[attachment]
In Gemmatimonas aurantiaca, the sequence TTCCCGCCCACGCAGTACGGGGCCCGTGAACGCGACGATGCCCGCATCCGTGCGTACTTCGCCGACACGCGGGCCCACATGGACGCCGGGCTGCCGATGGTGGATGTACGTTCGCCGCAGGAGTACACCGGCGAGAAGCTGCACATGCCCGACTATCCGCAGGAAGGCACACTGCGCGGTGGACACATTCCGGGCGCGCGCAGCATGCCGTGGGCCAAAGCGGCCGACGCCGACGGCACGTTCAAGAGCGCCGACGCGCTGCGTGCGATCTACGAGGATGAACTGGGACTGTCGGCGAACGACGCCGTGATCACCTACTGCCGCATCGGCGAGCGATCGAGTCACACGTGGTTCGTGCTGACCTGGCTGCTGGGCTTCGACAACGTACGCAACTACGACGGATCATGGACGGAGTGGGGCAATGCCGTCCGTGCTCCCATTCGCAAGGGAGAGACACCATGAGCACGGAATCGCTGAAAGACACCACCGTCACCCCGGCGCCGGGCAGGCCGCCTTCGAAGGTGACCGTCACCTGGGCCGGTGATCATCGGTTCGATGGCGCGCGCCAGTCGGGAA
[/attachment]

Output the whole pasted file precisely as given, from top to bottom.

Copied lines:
In Gemmatimonas aurantiaca, the sequence TTCCCGCCCACGCAGTACGGGGCCCGTGAACGCGACGATGCCCGCATCCGTGCGTACTTCGCCGACACGCGGGCCCACATGGACGCCGGGCTGCCGATGGTGGATGTACGTTCGCCGCAGGAGTACACCGGCGAGAAGCTGCACATGCCCGACTATCCGCAGGAAGGCACACTGCGCGGTGGACACATTCCGGGCGCGCGCAGCATGCCGTGGGCCAAAGCGGCCGACGCCGACGGCACGTTCAAGAGCGCCGACGCGCTGCGTGCGATCTACGAGGATGAACTGGGACTGTCGGCGAACGACGCCGTGATCACCTACTGCCGCATCGGCGAGCGATCGAGTCACACGTGGTTCGTGCTGACCTGGCTGCTGGGCTTCGACAACGTACGCAACTACGACGGATCATGGACGGAGTGGGGCAATGCCGTCCGTGCTCCCATTCGCAAGGGAGAGACACCATGAGCACGGAATCGCTGAAAGACACCACCGTCACCCCGGCGCCGGGCAGGCCGCCTTCGAAGGTGACCGTCACCTGGGCCGGTGATCATCGGTTCGATGGCGCGCGCCAGTCGGGAA